What are the biggest misconceptions about purchasing Phnom Penh property as a foreigner?
Bobby Peoples: The biggest misconception is that people believe they can own any apartment in their own name. Its is true that if you buy a modern condominium that has a strata title you can own that in your own name, but for virtually all the other apartments, anything above the second floor, you still need to have, as a foreigner, 49 per cent ownership and 51 per cent under a Cambodian national’s name. That can be set up through using a nominee structure, or using a landholding company but it is important to seek independent legal advice through the likes of DFDL or Sciaroni & Associates. They’ll let you know that in order to thumbprint a vente definitive [transfer document] you need to be a Cambodian national. Currently that law isn’t really being enforced, this is the reason why you’ll meet people that have properties in their own name. Real estate agents will still tell you that you can. Transactions happen on a daily basis with foreigners selling to other foreigners, but in the future, should the Cambodian government begin to enforce that law, those people will be in a very difficult situation. The key thing is to seek independent advice.
Which countries are leading in terms of amount invested and impact on the market?
Peoples: The big countries currently investing in Cambodia are the South Koreans, who have been for probably the longest. They’re buying everything from residential property to commercial to large tracts of land. Also, the Chinese and the Japanese, as well as the Taiwanese. Additionally, many European countries are investing here, but to a lesser extent.
How does FDI in residential property compare with retail or office space?
Peoples: I think that in terms of the greatest amounts of money, it’s certainly within retail and office as well as industrial and agricultural land, but a higher number of transactions happen within residential.
Which parts of town are attracting the most FDI?
Peoples: To the west and the south of the city is where most of the development is going. Every time I drive there I see something new that’s being built. The centre of Phnom Penh is moving west as the city continues to develop. In BKK1 in particular, many villas are being bought and then either renovated or demolished to make way for new apartment buildings.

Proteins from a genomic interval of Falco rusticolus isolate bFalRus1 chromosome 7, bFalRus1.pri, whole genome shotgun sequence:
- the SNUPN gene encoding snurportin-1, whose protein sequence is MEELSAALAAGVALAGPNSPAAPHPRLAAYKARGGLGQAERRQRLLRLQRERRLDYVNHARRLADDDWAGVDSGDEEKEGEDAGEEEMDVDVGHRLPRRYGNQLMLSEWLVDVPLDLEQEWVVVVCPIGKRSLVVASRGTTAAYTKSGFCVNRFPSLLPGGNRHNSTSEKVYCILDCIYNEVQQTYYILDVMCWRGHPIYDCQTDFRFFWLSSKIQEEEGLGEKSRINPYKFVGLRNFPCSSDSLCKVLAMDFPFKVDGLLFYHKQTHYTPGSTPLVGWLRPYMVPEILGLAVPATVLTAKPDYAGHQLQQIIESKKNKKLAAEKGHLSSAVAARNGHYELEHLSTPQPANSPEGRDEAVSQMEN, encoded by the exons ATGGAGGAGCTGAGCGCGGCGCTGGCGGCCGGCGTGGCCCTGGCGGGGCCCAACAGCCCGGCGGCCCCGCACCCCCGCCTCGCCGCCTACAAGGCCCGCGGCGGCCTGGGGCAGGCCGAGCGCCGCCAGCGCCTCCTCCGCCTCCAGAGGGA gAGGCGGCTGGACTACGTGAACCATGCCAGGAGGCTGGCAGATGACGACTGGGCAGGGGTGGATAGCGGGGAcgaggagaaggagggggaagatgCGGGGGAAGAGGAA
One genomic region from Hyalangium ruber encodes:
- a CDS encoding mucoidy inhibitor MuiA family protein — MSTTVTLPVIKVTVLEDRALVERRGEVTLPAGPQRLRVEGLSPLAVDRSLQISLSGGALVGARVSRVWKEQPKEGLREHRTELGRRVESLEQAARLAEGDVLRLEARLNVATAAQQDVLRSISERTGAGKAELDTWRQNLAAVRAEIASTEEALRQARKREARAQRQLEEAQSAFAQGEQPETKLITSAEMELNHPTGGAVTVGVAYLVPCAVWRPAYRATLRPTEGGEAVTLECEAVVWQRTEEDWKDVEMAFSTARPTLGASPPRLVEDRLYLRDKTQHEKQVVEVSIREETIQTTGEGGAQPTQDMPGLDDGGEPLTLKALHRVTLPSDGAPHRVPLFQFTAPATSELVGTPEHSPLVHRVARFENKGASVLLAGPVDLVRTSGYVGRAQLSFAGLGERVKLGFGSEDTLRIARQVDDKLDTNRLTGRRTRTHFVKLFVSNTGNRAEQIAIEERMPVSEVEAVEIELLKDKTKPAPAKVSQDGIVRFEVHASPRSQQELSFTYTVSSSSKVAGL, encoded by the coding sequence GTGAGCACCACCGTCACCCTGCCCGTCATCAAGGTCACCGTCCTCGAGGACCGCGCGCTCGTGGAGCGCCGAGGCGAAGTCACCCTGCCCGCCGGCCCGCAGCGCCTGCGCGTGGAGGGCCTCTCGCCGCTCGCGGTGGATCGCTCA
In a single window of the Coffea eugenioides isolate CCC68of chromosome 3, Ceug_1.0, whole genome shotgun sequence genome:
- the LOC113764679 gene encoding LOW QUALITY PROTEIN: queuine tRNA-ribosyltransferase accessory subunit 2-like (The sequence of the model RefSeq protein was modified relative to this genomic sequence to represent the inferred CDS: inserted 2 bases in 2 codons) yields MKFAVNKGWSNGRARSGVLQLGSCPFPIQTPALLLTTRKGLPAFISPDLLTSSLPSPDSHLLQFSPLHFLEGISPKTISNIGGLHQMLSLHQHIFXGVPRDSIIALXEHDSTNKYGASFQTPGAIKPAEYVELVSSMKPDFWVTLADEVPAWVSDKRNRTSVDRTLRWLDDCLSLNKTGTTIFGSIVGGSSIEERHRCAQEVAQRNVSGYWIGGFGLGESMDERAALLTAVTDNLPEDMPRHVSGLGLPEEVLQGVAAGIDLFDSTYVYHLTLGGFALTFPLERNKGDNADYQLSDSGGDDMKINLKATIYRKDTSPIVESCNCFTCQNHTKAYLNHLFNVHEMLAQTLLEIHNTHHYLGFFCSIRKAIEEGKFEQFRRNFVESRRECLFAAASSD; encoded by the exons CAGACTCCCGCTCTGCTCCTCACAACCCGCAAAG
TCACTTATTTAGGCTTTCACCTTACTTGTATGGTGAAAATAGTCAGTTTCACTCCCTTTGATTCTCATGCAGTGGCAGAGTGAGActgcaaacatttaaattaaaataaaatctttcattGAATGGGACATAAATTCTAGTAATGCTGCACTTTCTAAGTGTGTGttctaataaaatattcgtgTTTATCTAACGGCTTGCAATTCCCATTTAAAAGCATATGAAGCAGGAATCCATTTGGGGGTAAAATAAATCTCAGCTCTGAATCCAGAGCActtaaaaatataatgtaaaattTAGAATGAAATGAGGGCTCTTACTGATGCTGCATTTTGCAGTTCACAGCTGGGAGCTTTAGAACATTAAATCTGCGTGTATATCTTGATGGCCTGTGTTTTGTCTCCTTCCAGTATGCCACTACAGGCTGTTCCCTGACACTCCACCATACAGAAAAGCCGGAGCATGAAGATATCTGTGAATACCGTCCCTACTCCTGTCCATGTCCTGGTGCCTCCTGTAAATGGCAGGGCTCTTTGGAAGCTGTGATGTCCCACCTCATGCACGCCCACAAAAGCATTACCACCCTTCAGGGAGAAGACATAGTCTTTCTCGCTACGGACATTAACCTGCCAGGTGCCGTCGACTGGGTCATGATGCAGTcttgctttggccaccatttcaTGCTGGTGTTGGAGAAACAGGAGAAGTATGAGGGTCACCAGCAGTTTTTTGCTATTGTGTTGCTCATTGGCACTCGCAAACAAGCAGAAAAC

Chroy Changvar is also being developed quite heavily at the moment. With the introduction of the Chinese bridge over Tonle Sap, this will ease congestion. There will be development of the riverfront at Chroy Changvar as well, maybe not to the same extent, but it will create a similar riverfront across from the Riverside area. Over the next five to 10 years this area will become more developed, in terms of both commercial and residential property. The building of the Bellevue serviced apartments recently has also added to the profile of the area.
When purchasing a property, what are the most important things to consider?
Peoples: As a crude measurement look at the price per square metre and compare it with other properties that are on the market. You obviously want to make sure that you conduct due diligence, which includes checking that the owner is actually the person selling it, or checking if there are any complications with the property involving access or complications with a debt being connected to the property. Parking is also an important consideration. You need to check all those things before you actually commit to buying a property. Doing your homework to make sure that the property is as described is important.
What trends do you see defining the next year or two for foreign investment in Phnom Penh property?
Peoples: I think one of the trends is definitely the building of modern condominiums with strata titles, which now makes it easy for foreigners to invest in Cambodia and own property in their own name. That’s a really big development. The integration of Cambodia into the ASEAN economic community will strengthen investor confidence in the Kingdom.
Increasing sophistication in the market means that Phnom Penh is becoming more diverse culturally, which attracts more people. There’s more big business moving in than in the past, and we’re living in a more multicultural society which by definition draws in more people from other parts of the world to come here.